k2t0f12d
February 19th, 2008, 12:57 AM
Thanks, this reminded me to do a fetch for the lastest git from WINE.

akiratheoni
February 19th, 2008, 12:59 AM
Thanks for the thoughts.

It seems reasonable that since most pre-built computers come with Windows, a Linux installation could be made that would marry the two capabilities.

It could be marketed to folks as a way to upgrade their Windows installations.

Linux could be the base for the OS but then Windows apps and all the Windows sub-structure could be used for Windows applications.

Games would be one thing that I would be looking for. In virtualization, 3d runs a bit differently.

Also, I wouldn't want to be looking at a windows start menu in addition to my Linux start menu. I would want to just have gnome or KDE or xfce as my windowing system and click on the shortcut and go.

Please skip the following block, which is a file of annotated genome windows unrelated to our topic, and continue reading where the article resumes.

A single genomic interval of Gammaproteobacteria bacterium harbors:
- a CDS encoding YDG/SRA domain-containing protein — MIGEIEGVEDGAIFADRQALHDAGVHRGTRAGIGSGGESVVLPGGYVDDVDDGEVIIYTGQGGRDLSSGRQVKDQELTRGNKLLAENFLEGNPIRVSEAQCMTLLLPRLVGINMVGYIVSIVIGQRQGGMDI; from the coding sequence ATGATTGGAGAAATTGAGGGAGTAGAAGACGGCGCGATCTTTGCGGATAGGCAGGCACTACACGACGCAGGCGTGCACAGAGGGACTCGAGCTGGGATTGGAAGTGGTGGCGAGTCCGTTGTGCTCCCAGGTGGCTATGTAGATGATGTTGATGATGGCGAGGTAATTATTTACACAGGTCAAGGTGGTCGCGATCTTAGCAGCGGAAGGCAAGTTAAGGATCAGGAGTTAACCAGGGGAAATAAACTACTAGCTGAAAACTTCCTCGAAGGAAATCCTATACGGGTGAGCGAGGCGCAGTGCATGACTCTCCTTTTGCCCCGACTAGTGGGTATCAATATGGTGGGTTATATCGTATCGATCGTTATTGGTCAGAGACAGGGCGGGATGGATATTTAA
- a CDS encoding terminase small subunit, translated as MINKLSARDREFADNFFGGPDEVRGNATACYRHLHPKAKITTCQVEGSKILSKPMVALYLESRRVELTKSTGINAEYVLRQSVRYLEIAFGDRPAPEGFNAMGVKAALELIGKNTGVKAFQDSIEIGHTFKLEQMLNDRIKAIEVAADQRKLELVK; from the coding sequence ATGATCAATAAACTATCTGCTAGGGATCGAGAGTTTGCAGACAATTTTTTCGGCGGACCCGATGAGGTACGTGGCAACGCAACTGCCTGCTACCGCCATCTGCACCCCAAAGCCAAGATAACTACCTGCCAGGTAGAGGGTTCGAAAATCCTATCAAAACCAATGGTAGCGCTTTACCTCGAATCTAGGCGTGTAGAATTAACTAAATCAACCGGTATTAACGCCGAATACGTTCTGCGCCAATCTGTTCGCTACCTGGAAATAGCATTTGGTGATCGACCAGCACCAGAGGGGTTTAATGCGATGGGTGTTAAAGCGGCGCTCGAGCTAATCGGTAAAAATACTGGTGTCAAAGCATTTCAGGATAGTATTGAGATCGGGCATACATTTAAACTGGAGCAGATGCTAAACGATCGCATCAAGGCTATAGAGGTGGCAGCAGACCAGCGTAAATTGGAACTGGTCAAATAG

I don't want to sound harsh or anything but of course it's been tried. And it's not as easy as it sounds... Wine developers have been at it for more than ten years but Microsoft keeps hiding some of their documentation so Wine developers either have to guess or reverse engineer Windows to learn of some of the system calls and such.

Countryboy123
February 19th, 2008, 01:23 AM
You wrote: Is there a Linux installation that can be performed on top of Windows that will give the user the Linux User Interface and the ability to do everything with Linux and run Windows programs?

I Think the answer is Wubi, it makes a Ubuntu os into a Wndows program.( Please note - I have not used it personally. It just seemed to answer your question.) http://wubi-installer.org/index.php .